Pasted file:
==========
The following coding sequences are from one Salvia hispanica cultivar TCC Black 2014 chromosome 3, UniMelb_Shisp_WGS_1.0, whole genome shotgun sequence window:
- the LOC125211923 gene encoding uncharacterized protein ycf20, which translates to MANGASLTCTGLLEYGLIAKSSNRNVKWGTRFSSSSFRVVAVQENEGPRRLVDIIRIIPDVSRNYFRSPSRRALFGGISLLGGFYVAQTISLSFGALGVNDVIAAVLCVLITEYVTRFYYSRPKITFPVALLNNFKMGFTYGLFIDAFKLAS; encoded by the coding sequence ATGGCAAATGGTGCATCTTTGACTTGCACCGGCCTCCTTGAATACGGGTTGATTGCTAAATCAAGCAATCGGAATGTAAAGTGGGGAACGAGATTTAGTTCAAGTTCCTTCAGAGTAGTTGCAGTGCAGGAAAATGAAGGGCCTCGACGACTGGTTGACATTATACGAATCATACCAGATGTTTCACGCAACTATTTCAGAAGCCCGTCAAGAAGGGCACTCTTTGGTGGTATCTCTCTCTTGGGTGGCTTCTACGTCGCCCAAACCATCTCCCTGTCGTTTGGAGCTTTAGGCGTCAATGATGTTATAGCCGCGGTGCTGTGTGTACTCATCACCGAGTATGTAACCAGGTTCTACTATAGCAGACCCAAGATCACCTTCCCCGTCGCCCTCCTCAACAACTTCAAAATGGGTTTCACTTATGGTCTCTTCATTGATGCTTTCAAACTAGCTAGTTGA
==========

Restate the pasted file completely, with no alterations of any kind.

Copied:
The following coding sequences are from one Salvia hispanica cultivar TCC Black 2014 chromosome 3, UniMelb_Shisp_WGS_1.0, whole genome shotgun sequence window:
- the LOC125211923 gene encoding uncharacterized protein ycf20, which translates to MANGASLTCTGLLEYGLIAKSSNRNVKWGTRFSSSSFRVVAVQENEGPRRLVDIIRIIPDVSRNYFRSPSRRALFGGISLLGGFYVAQTISLSFGALGVNDVIAAVLCVLITEYVTRFYYSRPKITFPVALLNNFKMGFTYGLFIDAFKLAS; encoded by the coding sequence ATGGCAAATGGTGCATCTTTGACTTGCACCGGCCTCCTTGAATACGGGTTGATTGCTAAATCAAGCAATCGGAATGTAAAGTGGGGAACGAGATTTAGTTCAAGTTCCTTCAGAGTAGTTGCAGTGCAGGAAAATGAAGGGCCTCGACGACTGGTTGACATTATACGAATCATACCAGATGTTTCACGCAACTATTTCAGAAGCCCGTCAAGAAGGGCACTCTTTGGTGGTATCTCTCTCTTGGGTGGCTTCTACGTCGCCCAAACCATCTCCCTGTCGTTTGGAGCTTTAGGCGTCAATGATGTTATAGCCGCGGTGCTGTGTGTACTCATCACCGAGTATGTAACCAGGTTCTACTATAGCAGACCCAAGATCACCTTCCCCGTCGCCCTCCTCAACAACTTCAAAATGGGTTTCACTTATGGTCTCTTCATTGATGCTTTCAAACTAGCTAGTTGA